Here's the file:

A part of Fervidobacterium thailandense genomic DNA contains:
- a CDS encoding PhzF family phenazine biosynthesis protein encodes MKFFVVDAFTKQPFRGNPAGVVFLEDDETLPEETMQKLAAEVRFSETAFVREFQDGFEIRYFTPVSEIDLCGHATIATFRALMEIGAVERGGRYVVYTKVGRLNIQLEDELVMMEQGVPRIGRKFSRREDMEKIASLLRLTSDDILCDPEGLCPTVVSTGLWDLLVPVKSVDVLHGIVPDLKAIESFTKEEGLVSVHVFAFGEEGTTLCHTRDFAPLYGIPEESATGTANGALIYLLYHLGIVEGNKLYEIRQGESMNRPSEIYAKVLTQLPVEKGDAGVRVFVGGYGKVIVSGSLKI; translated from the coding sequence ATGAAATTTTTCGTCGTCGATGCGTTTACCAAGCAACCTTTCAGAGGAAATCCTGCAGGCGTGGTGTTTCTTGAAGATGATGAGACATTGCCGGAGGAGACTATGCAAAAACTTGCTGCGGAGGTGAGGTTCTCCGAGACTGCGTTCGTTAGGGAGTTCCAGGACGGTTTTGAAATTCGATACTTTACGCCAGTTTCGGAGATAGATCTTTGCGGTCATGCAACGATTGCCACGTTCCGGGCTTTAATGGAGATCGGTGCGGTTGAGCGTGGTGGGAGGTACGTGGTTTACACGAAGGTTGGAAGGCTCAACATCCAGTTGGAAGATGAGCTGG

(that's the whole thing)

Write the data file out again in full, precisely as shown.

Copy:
A part of Fervidobacterium thailandense genomic DNA contains:
- a CDS encoding PhzF family phenazine biosynthesis protein encodes MKFFVVDAFTKQPFRGNPAGVVFLEDDETLPEETMQKLAAEVRFSETAFVREFQDGFEIRYFTPVSEIDLCGHATIATFRALMEIGAVERGGRYVVYTKVGRLNIQLEDELVMMEQGVPRIGRKFSRREDMEKIASLLRLTSDDILCDPEGLCPTVVSTGLWDLLVPVKSVDVLHGIVPDLKAIESFTKEEGLVSVHVFAFGEEGTTLCHTRDFAPLYGIPEESATGTANGALIYLLYHLGIVEGNKLYEIRQGESMNRPSEIYAKVLTQLPVEKGDAGVRVFVGGYGKVIVSGSLKI; translated from the coding sequence ATGAAATTTTTCGTCGTCGATGCGTTTACCAAGCAACCTTTCAGAGGAAATCCTGCAGGCGTGGTGTTTCTTGAAGATGATGAGACATTGCCGGAGGAGACTATGCAAAAACTTGCTGCGGAGGTGAGGTTCTCCGAGACTGCGTTCGTTAGGGAGTTCCAGGACGGTTTTGAAATTCGATACTTTACGCCAGTTTCGGAGATAGATCTTTGCGGTCATGCAACGATTGCCACGTTCCGGGCTTTAATGGAGATCGGTGCGGTTGAGCGTGGTGGGAGGTACGTGGTTTACACGAAGGTTGGAAGGCTCAACATCCAGTTGGAAGATGAGCTGG